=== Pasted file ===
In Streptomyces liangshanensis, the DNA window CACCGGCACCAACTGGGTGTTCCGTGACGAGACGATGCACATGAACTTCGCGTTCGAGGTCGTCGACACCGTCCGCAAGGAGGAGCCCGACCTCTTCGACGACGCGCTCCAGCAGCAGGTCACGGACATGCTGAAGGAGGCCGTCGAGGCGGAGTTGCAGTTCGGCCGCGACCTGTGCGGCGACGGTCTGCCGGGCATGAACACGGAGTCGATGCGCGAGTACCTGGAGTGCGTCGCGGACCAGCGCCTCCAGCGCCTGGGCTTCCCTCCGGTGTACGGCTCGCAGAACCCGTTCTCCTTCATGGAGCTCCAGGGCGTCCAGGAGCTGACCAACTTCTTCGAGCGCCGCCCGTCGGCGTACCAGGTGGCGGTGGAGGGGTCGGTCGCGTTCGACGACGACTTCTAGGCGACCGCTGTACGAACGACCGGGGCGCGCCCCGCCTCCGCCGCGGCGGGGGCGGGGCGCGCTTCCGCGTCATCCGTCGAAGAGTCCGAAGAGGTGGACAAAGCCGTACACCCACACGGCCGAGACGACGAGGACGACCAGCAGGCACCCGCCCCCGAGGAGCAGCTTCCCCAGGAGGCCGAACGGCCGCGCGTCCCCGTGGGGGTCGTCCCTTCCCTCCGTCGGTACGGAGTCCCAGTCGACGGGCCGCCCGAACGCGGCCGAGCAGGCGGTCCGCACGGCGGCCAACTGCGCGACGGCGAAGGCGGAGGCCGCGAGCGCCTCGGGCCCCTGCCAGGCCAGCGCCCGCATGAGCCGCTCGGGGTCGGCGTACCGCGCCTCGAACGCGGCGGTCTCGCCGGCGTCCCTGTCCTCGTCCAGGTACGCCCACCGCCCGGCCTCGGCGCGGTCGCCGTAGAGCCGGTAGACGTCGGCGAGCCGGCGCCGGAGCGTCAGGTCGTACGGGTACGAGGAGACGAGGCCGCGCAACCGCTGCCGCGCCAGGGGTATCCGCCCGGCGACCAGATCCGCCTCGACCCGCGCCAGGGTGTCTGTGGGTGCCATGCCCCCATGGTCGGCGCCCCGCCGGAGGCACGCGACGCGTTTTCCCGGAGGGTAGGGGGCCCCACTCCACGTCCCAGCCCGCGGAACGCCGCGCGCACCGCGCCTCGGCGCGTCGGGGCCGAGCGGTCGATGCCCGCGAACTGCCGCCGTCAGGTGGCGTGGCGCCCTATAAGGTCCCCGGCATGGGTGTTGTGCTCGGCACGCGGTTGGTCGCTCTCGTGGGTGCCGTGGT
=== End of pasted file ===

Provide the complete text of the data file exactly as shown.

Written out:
In Streptomyces liangshanensis, the DNA window CACCGGCACCAACTGGGTGTTCCGTGACGAGACGATGCACATGAACTTCGCGTTCGAGGTCGTCGACACCGTCCGCAAGGAGGAGCCCGACCTCTTCGACGACGCGCTCCAGCAGCAGGTCACGGACATGCTGAAGGAGGCCGTCGAGGCGGAGTTGCAGTTCGGCCGCGACCTGTGCGGCGACGGTCTGCCGGGCATGAACACGGAGTCGATGCGCGAGTACCTGGAGTGCGTCGCGGACCAGCGCCTCCAGCGCCTGGGCTTCCCTCCGGTGTACGGCTCGCAGAACCCGTTCTCCTTCATGGAGCTCCAGGGCGTCCAGGAGCTGACCAACTTCTTCGAGCGCCGCCCGTCGGCGTACCAGGTGGCGGTGGAGGGGTCGGTCGCGTTCGACGACGACTTCTAGGCGACCGCTGTACGAACGACCGGGGCGCGCCCCGCCTCCGCCGCGGCGGGGGCGGGGCGCGCTTCCGCGTCATCCGTCGAAGAGTCCGAAGAGGTGGACAAAGCCGTACACCCACACGGCCGAGACGACGAGGACGACCAGCAGGCACCCGCCCCCGAGGAGCAGCTTCCCCAGGAGGCCGAACGGCCGCGCGTCCCCGTGGGGGTCGTCCCTTCCCTCCGTCGGTACGGAGTCCCAGTCGACGGGCCGCCCGAACGCGGCCGAGCAGGCGGTCCGCACGGCGGCCAACTGCGCGACGGCGAAGGCGGAGGCCGCGAGCGCCTCGGGCCCCTGCCAGGCCAGCGCCCGCATGAGCCGCTCGGGGTCGGCGTACCGCGCCTCGAACGCGGCGGTCTCGCCGGCGTCCCTGTCCTCGTCCAGGTACGCCCACCGCCCGGCCTCGGCGCGGTCGCCGTAGAGCCGGTAGACGTCGGCGAGCCGGCGCCGGAGCGTCAGGTCGTACGGGTACGAGGAGACGAGGCCGCGCAACCGCTGCCGCGCCAGGGGTATCCGCCCGGCGACCAGATCCGCCTCGACCCGCGCCAGGGTGTCTGTGGGTGCCATGCCCCCATGGTCGGCGCCCCGCCGGAGGCACGCGACGCGTTTTCCCGGAGGGTAGGGGGCCCCACTCCACGTCCCAGCCCGCGGAACGCCGCGCGCACCGCGCCTCGGCGCGTCGGGGCCGAGCGGTCGATGCCCGCGAACTGCCGCCGTCAGGTGGCGTGGCGCCCTATAAGGTCCCCGGCATGGGTGTTGTGCTCGGCACGCGGTTGGTCGCTCTCGTGGGTGCCGTGGT